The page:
DUBUQUE, Iowa – While the cloud of a criminal indictment looms over him at home, Texas Gov. Rick Perry is here, 1,100 miles from Austin, gazing at a collage of family photographs on a wall in the home of Iowa donors who are eager to help make him a Republican contender for the White House.
It’s the day after Labor Day weekend, and Perry has come to the Hawkeye State to campaign for House candidate Rod Blum, a political newcomer who’s running to represent the state’s 1st Congressional District. Of course, in so doing, Perry also is raising his own profile in preparation for a second presidential bid. This is the seventh trip he’s taken to the state that hosts the first contest of the long American presidential race, and the first campaign swing since a county grand jury indicted him on charges of abuse of power and coercion of a public servant, both felonies in the state of Texas.
But here, at a fundraiser in the private home of Grady and Coletta Ivy, among donors sipping Texas-brewed Shiner Ruby Redbird beer, Perry’s legal drama back home seems a world away.
After a private question-and-answer briefing with an elite group of donors in the basement, Blum stood in a sun-drenched dining room before a spread of chocolate-covered strawberries and introduced Perry to the rest of the group.
When it was his turn to speak, Perry made his message clear: Iowa must send Republicans to the House and Senate in 2014 to pave the way for Obama’s successor. Whoever that may be. (Wink, wink.)
“Unless we get 2014 right, it makes 2016 either more attainable or more difficult,” Perry said. “Rod Blum makes it more attainable.”
The fundraiser was the final stop for Blum and Perry after a day full of activities together, which included a morning health-care policy briefing, an afternoon rally at a campaign office in Hiawatha and a tour of a metal manufacturing facility in Dubuque. The duo spent the day riding together across the district in an SUV, talking policy, telling personal stories and bonding over the difficulty of eating corn dogs at the Iowa State Fair in front of news cameras, a rite of passage for candidates of any stripe looking to woo Iowa voters. The trip gave Perry and Blum a chance to get to know each other, a relationship that will prove beneficial for both men: Blum, currently nationally unknown, got to be seen with a high-profile Republican, while Perry got a chance to charm someone who could provide a handy endorsement if he wins a House seat this November. Blum, who has met previously with other 2016 hopefuls such as Kentucky Sen. Rand Paul, New Jersey Gov. Chris Christie, Florida Sen. Marco Rubio and former Pennsylvania Sen. Rick Santorum, says he will likely choose a candidate to endorse closer to the date of the Iowa caucuses in 2016.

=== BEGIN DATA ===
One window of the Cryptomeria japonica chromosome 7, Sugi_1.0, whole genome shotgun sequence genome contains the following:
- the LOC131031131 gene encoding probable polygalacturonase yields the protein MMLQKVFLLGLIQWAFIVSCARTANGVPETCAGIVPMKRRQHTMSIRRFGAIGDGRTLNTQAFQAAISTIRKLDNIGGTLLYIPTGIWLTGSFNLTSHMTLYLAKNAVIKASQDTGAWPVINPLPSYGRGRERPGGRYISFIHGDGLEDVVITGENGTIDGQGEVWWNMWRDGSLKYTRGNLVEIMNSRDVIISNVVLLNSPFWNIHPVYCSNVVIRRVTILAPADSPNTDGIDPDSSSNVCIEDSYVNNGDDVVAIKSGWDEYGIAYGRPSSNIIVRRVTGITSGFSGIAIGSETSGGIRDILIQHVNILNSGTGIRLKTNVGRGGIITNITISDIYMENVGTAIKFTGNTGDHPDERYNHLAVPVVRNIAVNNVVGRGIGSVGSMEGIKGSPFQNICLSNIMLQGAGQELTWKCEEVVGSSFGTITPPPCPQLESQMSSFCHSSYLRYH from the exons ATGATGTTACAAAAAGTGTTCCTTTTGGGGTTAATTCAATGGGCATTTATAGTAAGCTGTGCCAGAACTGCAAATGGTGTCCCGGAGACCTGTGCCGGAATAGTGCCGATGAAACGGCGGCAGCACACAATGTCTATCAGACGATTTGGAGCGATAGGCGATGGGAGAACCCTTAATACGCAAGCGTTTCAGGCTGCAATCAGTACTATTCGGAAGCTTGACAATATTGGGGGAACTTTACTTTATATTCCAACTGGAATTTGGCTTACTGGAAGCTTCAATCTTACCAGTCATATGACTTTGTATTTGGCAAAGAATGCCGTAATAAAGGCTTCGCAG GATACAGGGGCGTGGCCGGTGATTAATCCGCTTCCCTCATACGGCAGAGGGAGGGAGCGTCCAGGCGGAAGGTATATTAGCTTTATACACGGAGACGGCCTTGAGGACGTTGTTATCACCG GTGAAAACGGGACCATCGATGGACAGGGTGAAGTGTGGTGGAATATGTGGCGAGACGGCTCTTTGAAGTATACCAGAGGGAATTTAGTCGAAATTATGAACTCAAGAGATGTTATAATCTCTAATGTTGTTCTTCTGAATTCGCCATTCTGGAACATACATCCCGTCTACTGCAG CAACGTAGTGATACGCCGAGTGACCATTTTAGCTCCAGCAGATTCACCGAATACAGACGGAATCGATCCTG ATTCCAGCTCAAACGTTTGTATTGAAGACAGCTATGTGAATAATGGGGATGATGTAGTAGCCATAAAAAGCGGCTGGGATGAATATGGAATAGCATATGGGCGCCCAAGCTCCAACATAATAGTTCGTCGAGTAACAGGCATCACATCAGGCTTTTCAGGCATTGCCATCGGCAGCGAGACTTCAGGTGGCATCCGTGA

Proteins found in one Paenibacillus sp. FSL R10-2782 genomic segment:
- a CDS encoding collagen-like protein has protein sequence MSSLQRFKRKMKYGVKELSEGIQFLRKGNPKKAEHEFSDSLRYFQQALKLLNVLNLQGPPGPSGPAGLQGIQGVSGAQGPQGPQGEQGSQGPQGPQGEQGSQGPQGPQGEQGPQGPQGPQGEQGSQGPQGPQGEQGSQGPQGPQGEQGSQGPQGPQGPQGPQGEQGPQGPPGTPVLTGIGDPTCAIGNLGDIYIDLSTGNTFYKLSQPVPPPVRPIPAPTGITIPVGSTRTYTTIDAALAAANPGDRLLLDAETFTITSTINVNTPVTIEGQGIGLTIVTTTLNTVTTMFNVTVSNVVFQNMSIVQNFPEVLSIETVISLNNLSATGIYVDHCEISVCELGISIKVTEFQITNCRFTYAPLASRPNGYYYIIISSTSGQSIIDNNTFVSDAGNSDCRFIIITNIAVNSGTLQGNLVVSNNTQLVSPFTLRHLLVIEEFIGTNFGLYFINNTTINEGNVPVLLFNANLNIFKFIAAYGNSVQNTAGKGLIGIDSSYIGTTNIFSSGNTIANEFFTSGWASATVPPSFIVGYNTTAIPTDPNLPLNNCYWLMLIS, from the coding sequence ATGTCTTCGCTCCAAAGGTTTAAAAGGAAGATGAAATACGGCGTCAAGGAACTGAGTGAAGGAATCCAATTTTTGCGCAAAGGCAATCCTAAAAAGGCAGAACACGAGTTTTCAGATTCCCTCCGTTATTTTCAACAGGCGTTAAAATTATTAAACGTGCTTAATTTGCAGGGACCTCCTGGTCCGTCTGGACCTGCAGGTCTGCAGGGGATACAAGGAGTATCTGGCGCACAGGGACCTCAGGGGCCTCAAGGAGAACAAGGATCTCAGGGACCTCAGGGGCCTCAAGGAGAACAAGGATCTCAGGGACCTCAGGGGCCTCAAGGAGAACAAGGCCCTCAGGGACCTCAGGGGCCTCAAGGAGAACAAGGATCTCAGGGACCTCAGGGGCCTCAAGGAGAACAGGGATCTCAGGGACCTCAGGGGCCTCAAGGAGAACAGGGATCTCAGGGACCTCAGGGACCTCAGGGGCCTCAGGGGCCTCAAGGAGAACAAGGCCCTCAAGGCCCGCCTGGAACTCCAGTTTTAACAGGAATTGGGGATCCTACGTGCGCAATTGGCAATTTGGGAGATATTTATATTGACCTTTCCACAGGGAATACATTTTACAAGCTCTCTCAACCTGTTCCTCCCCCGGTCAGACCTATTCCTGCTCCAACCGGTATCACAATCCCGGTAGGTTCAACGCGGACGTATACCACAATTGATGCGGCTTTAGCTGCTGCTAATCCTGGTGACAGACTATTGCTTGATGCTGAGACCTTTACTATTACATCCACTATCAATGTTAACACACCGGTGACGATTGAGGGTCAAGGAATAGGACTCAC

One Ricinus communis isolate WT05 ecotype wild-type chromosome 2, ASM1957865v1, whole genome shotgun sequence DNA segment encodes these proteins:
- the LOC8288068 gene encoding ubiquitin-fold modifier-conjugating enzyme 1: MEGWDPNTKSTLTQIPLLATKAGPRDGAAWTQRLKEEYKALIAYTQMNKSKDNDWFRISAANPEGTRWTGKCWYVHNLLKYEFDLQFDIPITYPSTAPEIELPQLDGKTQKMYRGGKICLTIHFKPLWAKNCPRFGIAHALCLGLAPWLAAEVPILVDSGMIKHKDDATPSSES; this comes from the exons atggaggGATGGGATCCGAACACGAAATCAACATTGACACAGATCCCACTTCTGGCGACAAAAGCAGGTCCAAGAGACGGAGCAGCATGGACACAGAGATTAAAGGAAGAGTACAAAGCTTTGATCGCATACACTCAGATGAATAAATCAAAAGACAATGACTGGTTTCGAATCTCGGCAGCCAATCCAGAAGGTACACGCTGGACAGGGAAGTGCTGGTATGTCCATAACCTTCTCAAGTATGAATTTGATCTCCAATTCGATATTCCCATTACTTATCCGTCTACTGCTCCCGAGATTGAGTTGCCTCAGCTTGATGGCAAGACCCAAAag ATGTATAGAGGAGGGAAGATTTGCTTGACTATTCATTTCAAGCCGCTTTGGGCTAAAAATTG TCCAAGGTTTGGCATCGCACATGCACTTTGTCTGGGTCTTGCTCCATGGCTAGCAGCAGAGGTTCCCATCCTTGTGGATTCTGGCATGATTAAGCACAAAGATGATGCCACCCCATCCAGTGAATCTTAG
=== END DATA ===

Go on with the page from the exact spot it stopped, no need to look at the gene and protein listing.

Back in Texas, Perry is dealing with troubles in the final months of his tenure as the state’s chief executive. Exactly two weeks earlier, he walked into the Travis County criminal justice center near his home in Austin to submit to police officers, who inked his fingers for prints and snapped a mug shot. Perry, looking dapper in a blue tie and suit, smirked for the camera. A grand jury had indicted him on two counts of felony charges when he vetoed funding for the Travis County Public Integrity Unit. Perry withheld the funds after Travis County District Attorney Rosemary Lehmberg, a Democrat, refused to step down from her post when she was caught driving while intoxicated, a charge to which she pleaded guilty.
As a result, the grand jury found that Perry abused his power by using the veto in an attempt to coerce her out of office. (Republicans—and even many Democrats—shrugged off the charges as a political stunt that would lead nowhere.)
Perry insists he did nothing wrong and stands by his veto. He showed off his confidence by tweeting a picture of himself casually enjoying an ice cream cone immediately after the police processed him and by selling T-shirts featuring a picture of his Internet-famous mug shot. On Labor Day, his Twitter account even posted a photo of Lehmberg with text across the front that read “Most drunk person in Texas.” Perry promptly deleted the photo and claimed it was an “unauthorized tweet.”
And on Tuesday, this “what, me worry?” candidate shipped off to greener pastures in Iowa.
“It’s appropriate for me to continue to do my work,” Perry told a reporter at the Hiawatha rally who asked if he thought it was prudent to be campaigning before the case against him had been closed. “The legal team’s working on the indictment, so I’m not the least bit concerned that it’s distracting me from doing my job, which is making this country more competitive. All the other things will take care of themselves.”
Blum didn’t think that associating with an indicted man would hurt him, either.